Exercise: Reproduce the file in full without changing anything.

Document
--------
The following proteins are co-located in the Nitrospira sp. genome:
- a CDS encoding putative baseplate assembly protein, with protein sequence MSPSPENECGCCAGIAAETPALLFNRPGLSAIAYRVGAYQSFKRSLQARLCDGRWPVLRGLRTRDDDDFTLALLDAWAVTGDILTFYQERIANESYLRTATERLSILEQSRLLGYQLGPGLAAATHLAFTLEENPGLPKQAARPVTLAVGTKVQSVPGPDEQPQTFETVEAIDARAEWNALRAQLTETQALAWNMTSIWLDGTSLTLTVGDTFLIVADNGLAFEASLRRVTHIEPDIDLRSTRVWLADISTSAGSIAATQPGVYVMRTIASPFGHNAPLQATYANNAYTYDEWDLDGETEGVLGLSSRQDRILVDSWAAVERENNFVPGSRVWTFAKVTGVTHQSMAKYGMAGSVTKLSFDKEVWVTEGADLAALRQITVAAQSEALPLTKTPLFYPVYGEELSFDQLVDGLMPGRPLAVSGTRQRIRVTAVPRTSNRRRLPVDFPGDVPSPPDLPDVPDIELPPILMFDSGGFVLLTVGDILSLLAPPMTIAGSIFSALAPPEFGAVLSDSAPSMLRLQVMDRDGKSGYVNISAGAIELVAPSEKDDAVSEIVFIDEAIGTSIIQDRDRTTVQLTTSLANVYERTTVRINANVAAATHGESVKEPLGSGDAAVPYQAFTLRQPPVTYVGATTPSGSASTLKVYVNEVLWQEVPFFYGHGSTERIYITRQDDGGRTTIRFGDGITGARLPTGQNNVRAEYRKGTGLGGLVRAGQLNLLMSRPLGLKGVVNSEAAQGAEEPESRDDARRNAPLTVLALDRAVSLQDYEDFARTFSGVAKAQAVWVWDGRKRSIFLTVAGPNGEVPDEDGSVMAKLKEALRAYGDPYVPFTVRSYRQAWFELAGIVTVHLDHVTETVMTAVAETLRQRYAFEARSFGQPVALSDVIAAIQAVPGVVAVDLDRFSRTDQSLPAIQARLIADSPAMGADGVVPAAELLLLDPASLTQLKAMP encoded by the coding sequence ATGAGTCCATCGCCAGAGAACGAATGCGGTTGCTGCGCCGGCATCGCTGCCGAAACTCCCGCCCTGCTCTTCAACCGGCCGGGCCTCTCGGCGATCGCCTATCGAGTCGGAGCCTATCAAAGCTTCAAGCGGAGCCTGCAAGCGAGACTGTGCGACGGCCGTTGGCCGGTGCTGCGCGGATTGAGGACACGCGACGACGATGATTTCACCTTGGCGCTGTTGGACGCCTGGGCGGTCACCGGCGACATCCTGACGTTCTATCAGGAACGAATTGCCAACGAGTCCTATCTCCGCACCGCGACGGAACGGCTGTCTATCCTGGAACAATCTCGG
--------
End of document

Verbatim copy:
The following proteins are co-located in the Nitrospira sp. genome:
- a CDS encoding putative baseplate assembly protein, with protein sequence MSPSPENECGCCAGIAAETPALLFNRPGLSAIAYRVGAYQSFKRSLQARLCDGRWPVLRGLRTRDDDDFTLALLDAWAVTGDILTFYQERIANESYLRTATERLSILEQSRLLGYQLGPGLAAATHLAFTLEENPGLPKQAARPVTLAVGTKVQSVPGPDEQPQTFETVEAIDARAEWNALRAQLTETQALAWNMTSIWLDGTSLTLTVGDTFLIVADNGLAFEASLRRVTHIEPDIDLRSTRVWLADISTSAGSIAATQPGVYVMRTIASPFGHNAPLQATYANNAYTYDEWDLDGETEGVLGLSSRQDRILVDSWAAVERENNFVPGSRVWTFAKVTGVTHQSMAKYGMAGSVTKLSFDKEVWVTEGADLAALRQITVAAQSEALPLTKTPLFYPVYGEELSFDQLVDGLMPGRPLAVSGTRQRIRVTAVPRTSNRRRLPVDFPGDVPSPPDLPDVPDIELPPILMFDSGGFVLLTVGDILSLLAPPMTIAGSIFSALAPPEFGAVLSDSAPSMLRLQVMDRDGKSGYVNISAGAIELVAPSEKDDAVSEIVFIDEAIGTSIIQDRDRTTVQLTTSLANVYERTTVRINANVAAATHGESVKEPLGSGDAAVPYQAFTLRQPPVTYVGATTPSGSASTLKVYVNEVLWQEVPFFYGHGSTERIYITRQDDGGRTTIRFGDGITGARLPTGQNNVRAEYRKGTGLGGLVRAGQLNLLMSRPLGLKGVVNSEAAQGAEEPESRDDARRNAPLTVLALDRAVSLQDYEDFARTFSGVAKAQAVWVWDGRKRSIFLTVAGPNGEVPDEDGSVMAKLKEALRAYGDPYVPFTVRSYRQAWFELAGIVTVHLDHVTETVMTAVAETLRQRYAFEARSFGQPVALSDVIAAIQAVPGVVAVDLDRFSRTDQSLPAIQARLIADSPAMGADGVVPAAELLLLDPASLTQLKAMP encoded by the coding sequence ATGAGTCCATCGCCAGAGAACGAATGCGGTTGCTGCGCCGGCATCGCTGCCGAAACTCCCGCCCTGCTCTTCAACCGGCCGGGCCTCTCGGCGATCGCCTATCGAGTCGGAGCCTATCAAAGCTTCAAGCGGAGCCTGCAAGCGAGACTGTGCGACGGCCGTTGGCCGGTGCTGCGCGGATTGAGGACACGCGACGACGATGATTTCACCTTGGCGCTGTTGGACGCCTGGGCGGTCACCGGCGACATCCTGACGTTCTATCAGGAACGAATTGCCAACGAGTCCTATCTCCGCACCGCGACGGAACGGCTGTCTATCCTGGAACAATCTCGG